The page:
October 10, 2011 report
Crows are capable of distinguishing symbols, study finds
The new study, conducted by a team of Japanese scientists led by Shoei Sugita from Utsunomiya University, looked at eight jungle crows. These birds are a larger, bigger-beaked relative to the American crow. The idea behind the first experiment was to determine if crows were able to determine which container held hidden food based on a symbol on the lid of the container.
The birds were presented with two opaque containers, one with food and one without. The symbols used were the number two and the number five. The container with the number five on the lid was the one holding the food. When the birds were presented with the containers they had a 70 percent success rate in choosing the container with food.
Other experiments changed up the symbols and used things like shapes and other numbers and the overall results found were that the crows were able to choose the symbol representing food anywhere from 70 to 90 percent of the time. Altogether, the researchers performed 20 different experiments.
The study confirms, according to the researchers, that crows are able to distinguish between quantities of items. Other studies on crows conducted at the Utsunomiya University over the last few years have also determined that crows are capable of distinguishing between the human faces of men and women.
Other studies are currently being conducted on the behaviors and intelligence of crows and the researchers hope the information learned will aid other researchers in designing ways to help control the crow populations in the larger cities of Japan where flocks of crows have become aggressive and bold enough to take food right out of a persons hand.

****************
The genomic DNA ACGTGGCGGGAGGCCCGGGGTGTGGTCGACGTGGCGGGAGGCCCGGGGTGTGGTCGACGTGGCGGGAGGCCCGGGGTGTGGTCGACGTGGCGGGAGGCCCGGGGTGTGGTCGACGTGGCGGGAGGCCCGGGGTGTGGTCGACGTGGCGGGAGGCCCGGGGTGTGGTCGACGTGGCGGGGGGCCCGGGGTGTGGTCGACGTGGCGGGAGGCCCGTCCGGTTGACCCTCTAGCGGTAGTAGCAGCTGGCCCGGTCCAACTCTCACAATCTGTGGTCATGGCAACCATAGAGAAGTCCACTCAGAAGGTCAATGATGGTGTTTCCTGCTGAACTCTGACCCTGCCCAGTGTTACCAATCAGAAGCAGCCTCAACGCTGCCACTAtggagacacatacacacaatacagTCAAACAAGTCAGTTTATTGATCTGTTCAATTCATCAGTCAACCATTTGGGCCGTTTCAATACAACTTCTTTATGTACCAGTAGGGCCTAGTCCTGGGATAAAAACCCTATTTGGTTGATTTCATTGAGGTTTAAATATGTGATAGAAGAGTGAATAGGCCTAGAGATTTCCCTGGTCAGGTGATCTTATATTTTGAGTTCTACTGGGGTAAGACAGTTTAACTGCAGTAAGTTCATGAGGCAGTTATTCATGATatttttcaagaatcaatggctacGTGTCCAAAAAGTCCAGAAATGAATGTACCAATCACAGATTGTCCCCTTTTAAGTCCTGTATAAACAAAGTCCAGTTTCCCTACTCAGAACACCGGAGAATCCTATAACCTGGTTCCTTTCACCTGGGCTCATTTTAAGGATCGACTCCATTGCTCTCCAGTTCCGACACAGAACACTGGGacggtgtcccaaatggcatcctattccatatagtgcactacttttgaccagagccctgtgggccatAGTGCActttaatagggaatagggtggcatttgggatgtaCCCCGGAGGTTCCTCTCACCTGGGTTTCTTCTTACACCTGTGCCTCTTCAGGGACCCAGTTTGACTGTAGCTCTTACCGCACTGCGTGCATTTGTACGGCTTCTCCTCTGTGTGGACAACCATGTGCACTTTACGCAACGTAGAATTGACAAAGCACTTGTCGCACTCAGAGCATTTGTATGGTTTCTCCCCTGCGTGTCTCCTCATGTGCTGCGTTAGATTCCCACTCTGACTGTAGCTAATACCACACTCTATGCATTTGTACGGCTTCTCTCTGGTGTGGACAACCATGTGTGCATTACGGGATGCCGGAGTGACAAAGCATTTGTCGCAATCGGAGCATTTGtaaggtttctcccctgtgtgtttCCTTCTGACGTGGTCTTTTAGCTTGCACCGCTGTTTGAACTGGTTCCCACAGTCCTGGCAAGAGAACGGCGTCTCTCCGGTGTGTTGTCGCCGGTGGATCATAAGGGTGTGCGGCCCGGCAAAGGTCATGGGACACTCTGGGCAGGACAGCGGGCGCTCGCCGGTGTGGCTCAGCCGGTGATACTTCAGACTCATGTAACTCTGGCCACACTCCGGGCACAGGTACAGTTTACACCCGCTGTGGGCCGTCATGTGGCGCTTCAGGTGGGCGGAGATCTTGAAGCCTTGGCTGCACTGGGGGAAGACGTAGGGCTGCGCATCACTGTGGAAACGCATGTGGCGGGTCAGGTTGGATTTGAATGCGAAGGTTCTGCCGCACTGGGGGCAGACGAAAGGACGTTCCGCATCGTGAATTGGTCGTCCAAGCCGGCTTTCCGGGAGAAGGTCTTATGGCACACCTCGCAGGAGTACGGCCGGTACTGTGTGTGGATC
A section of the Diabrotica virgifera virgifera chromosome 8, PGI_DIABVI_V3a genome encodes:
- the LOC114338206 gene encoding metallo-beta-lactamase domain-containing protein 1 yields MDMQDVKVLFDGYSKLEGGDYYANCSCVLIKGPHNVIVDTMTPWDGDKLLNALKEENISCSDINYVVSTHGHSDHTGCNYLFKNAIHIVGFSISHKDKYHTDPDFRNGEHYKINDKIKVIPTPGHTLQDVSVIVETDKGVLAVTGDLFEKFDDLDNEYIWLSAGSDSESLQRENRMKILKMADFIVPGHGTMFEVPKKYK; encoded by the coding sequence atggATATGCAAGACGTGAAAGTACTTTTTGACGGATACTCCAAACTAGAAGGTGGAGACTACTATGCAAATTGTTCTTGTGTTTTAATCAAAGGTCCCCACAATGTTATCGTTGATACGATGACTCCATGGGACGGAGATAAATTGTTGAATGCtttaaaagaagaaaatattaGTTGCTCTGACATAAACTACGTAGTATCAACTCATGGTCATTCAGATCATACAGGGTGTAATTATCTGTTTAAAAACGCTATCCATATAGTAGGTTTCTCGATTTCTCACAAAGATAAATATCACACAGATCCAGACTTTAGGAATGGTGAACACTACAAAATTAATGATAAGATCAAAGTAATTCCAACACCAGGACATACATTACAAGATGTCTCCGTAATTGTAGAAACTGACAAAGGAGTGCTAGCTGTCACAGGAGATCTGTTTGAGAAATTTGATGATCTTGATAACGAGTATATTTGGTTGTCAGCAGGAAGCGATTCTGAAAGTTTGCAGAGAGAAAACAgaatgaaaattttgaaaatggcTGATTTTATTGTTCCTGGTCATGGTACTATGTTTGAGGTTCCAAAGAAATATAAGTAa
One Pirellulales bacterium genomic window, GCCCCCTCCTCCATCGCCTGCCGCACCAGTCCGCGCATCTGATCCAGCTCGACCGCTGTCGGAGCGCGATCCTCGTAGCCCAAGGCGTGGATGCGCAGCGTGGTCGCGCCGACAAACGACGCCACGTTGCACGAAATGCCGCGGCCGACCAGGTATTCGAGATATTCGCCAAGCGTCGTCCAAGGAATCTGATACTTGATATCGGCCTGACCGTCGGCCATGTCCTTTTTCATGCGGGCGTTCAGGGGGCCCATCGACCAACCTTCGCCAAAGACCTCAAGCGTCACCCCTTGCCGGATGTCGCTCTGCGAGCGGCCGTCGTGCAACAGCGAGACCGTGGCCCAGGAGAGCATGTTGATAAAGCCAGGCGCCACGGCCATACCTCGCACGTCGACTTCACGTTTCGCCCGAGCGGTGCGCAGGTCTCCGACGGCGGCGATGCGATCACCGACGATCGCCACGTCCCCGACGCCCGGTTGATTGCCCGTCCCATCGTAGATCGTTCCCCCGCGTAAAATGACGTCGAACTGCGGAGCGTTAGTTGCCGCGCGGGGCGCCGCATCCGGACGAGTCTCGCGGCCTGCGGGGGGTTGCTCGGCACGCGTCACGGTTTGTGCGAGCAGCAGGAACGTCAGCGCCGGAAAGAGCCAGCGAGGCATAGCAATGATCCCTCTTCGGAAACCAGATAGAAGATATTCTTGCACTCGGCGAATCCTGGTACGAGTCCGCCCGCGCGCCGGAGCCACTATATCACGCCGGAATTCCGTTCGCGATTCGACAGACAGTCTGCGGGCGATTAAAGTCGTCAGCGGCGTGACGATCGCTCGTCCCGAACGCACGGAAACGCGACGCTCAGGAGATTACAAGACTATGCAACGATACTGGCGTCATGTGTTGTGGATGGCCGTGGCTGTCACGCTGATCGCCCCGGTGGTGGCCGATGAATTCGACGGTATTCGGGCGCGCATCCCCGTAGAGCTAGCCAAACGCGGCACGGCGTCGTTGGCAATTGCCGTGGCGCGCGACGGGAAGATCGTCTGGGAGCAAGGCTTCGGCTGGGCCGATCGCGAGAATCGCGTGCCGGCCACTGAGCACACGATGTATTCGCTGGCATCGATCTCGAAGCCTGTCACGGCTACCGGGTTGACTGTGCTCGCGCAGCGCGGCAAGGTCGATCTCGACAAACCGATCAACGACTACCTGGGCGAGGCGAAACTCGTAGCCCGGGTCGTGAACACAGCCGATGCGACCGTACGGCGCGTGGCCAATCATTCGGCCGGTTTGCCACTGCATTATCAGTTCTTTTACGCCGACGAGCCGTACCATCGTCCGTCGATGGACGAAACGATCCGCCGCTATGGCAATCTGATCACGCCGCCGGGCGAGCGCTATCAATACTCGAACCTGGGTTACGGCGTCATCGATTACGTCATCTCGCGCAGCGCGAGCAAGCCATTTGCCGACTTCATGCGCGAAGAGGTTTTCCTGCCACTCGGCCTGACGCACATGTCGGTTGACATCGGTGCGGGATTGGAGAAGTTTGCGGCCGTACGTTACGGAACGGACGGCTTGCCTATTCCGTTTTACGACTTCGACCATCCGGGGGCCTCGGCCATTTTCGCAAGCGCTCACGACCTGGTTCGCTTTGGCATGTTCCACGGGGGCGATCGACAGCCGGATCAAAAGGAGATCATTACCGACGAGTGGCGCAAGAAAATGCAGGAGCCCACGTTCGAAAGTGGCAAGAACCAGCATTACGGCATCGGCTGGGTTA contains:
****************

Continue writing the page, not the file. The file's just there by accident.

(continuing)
We investigated whether jungle crows can select a given quantity of items (printouts of shapes and symbols) when simultaneously presented with smaller or larger quantities. We presented jungle crows with the choice between two sets of discrete homogeneous quantities (two versus five) in a fixed configural pattern during training. When crows could discriminate five items (15 out of 20 correct choices in two blocks of 10 trials each), they received control tests for non-numerical cues such as element configuration, shape, and total filled area and novel quantity (3 versus 5, 4 versus 5, 5 versus 6, 5 versus 7 and 5 versus 8) tests. During training, jungle crows learned the discrimination task relatively quickly. Additionally, the selections were generally not controlled by the non-numerical cues, indicating that the crows were responding to quantity. Jungle crows selected the familiar larger quantity in smaller sets (3 versus 5 and 4 versus 5) and the novel larger in larger comparisons (5 versus 7 and 5 versus 8) except that of 5 versus 6 quantities. These results suggest that jungle crows have a natural tendency to select the larger quantities and that decisions were affected by the numerical ratio and stimuli magnitude, indicating the use of analogue magnitude mechanism for numerical judgement, as is observed in other animals.
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